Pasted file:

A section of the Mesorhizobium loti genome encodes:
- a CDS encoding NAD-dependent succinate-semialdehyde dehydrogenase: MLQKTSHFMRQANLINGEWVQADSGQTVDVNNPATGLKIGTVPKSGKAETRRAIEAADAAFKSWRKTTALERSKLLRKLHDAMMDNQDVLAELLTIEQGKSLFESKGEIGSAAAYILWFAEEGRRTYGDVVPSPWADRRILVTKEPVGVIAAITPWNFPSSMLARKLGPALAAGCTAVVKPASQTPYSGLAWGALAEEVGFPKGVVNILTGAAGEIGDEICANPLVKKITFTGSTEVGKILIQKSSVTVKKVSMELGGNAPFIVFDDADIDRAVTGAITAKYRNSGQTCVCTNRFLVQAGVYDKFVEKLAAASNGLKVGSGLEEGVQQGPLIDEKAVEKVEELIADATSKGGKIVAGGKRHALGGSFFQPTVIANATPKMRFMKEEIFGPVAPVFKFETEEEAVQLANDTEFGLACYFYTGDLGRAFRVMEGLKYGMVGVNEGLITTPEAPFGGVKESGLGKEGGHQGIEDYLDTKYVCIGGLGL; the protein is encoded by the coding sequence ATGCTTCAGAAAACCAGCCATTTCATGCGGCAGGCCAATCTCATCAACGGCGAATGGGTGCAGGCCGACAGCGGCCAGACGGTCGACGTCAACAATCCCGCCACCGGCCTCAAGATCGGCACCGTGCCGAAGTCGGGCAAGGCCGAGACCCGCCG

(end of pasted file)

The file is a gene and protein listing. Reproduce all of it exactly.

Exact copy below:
A section of the Mesorhizobium loti genome encodes:
- a CDS encoding NAD-dependent succinate-semialdehyde dehydrogenase: MLQKTSHFMRQANLINGEWVQADSGQTVDVNNPATGLKIGTVPKSGKAETRRAIEAADAAFKSWRKTTALERSKLLRKLHDAMMDNQDVLAELLTIEQGKSLFESKGEIGSAAAYILWFAEEGRRTYGDVVPSPWADRRILVTKEPVGVIAAITPWNFPSSMLARKLGPALAAGCTAVVKPASQTPYSGLAWGALAEEVGFPKGVVNILTGAAGEIGDEICANPLVKKITFTGSTEVGKILIQKSSVTVKKVSMELGGNAPFIVFDDADIDRAVTGAITAKYRNSGQTCVCTNRFLVQAGVYDKFVEKLAAASNGLKVGSGLEEGVQQGPLIDEKAVEKVEELIADATSKGGKIVAGGKRHALGGSFFQPTVIANATPKMRFMKEEIFGPVAPVFKFETEEEAVQLANDTEFGLACYFYTGDLGRAFRVMEGLKYGMVGVNEGLITTPEAPFGGVKESGLGKEGGHQGIEDYLDTKYVCIGGLGL; the protein is encoded by the coding sequence ATGCTTCAGAAAACCAGCCATTTCATGCGGCAGGCCAATCTCATCAACGGCGAATGGGTGCAGGCCGACAGCGGCCAGACGGTCGACGTCAACAATCCCGCCACCGGCCTCAAGATCGGCACCGTGCCGAAGTCGGGCAAGGCCGAGACCCGCCG